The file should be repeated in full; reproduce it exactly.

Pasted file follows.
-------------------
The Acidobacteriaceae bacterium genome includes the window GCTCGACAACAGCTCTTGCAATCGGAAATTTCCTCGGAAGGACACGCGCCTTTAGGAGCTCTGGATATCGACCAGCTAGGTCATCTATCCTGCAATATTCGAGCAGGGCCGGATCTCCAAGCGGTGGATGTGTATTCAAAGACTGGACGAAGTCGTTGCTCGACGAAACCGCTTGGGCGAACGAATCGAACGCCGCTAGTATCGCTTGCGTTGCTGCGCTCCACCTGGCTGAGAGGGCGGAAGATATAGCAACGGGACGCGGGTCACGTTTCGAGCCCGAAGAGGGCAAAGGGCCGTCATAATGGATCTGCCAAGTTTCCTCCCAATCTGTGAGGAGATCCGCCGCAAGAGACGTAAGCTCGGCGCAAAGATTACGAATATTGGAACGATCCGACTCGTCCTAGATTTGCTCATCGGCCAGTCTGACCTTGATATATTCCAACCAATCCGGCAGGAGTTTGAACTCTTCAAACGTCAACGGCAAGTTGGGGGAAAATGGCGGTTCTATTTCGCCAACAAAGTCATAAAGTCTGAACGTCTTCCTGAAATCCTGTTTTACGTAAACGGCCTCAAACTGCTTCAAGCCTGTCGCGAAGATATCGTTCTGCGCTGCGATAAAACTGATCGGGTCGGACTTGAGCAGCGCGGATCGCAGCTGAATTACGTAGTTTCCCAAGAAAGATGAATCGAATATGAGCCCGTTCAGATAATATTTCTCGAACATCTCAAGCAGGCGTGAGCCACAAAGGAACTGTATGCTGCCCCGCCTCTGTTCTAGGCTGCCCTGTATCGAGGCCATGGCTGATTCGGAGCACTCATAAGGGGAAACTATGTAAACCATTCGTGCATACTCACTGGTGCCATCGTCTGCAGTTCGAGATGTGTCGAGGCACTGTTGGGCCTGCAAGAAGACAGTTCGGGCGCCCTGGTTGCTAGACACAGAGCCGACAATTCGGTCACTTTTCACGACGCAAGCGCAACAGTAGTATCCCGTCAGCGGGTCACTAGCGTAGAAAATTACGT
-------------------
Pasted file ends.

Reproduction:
The Acidobacteriaceae bacterium genome includes the window GCTCGACAACAGCTCTTGCAATCGGAAATTTCCTCGGAAGGACACGCGCCTTTAGGAGCTCTGGATATCGACCAGCTAGGTCATCTATCCTGCAATATTCGAGCAGGGCCGGATCTCCAAGCGGTGGATGTGTATTCAAAGACTGGACGAAGTCGTTGCTCGACGAAACCGCTTGGGCGAACGAATCGAACGCCGCTAGTATCGCTTGCGTTGCTGCGCTCCACCTGGCTGAGAGGGCGGAAGATATAGCAACGGGACGCGGGTCACGTTTCGAGCCCGAAGAGGGCAAAGGGCCGTCATAATGGATCTGCCAAGTTTCCTCCCAATCTGTGAGGAGATCCGCCGCAAGAGACGTAAGCTCGGCGCAAAGATTACGAATATTGGAACGATCCGACTCGTCCTAGATTTGCTCATCGGCCAGTCTGACCTTGATATATTCCAACCAATCCGGCAGGAGTTTGAACTCTTCAAACGTCAACGGCAAGTTGGGGGAAAATGGCGGTTCTATTTCGCCAACAAAGTCATAAAGTCTGAACGTCTTCCTGAAATCCTGTTTTACGTAAACGGCCTCAAACTGCTTCAAGCCTGTCGCGAAGATATCGTTCTGCGCTGCGATAAAACTGATCGGGTCGGACTTGAGCAGCGCGGATCGCAGCTGAATTACGTAGTTTCCCAAGAAAGATGAATCGAATATGAGCCCGTTCAGATAATATTTCTCGAACATCTCAAGCAGGCGTGAGCCACAAAGGAACTGTATGCTGCCCCGCCTCTGTTCTAGGCTGCCCTGTATCGAGGCCATGGCTGATTCGGAGCACTCATAAGGGGAAACTATGTAAACCATTCGTGCATACTCACTGGTGCCATCGTCTGCAGTTCGAGATGTGTCGAGGCACTGTTGGGCCTGCAAGAAGACAGTTCGGGCGCCCTGGTTGCTAGACACAGAGCCGACAATTCGGTCACTTTTCACGACGCAAGCGCAACAGTAGTATCCCGTCAGCGGGTCACTAGCGTAGAAAATTACGT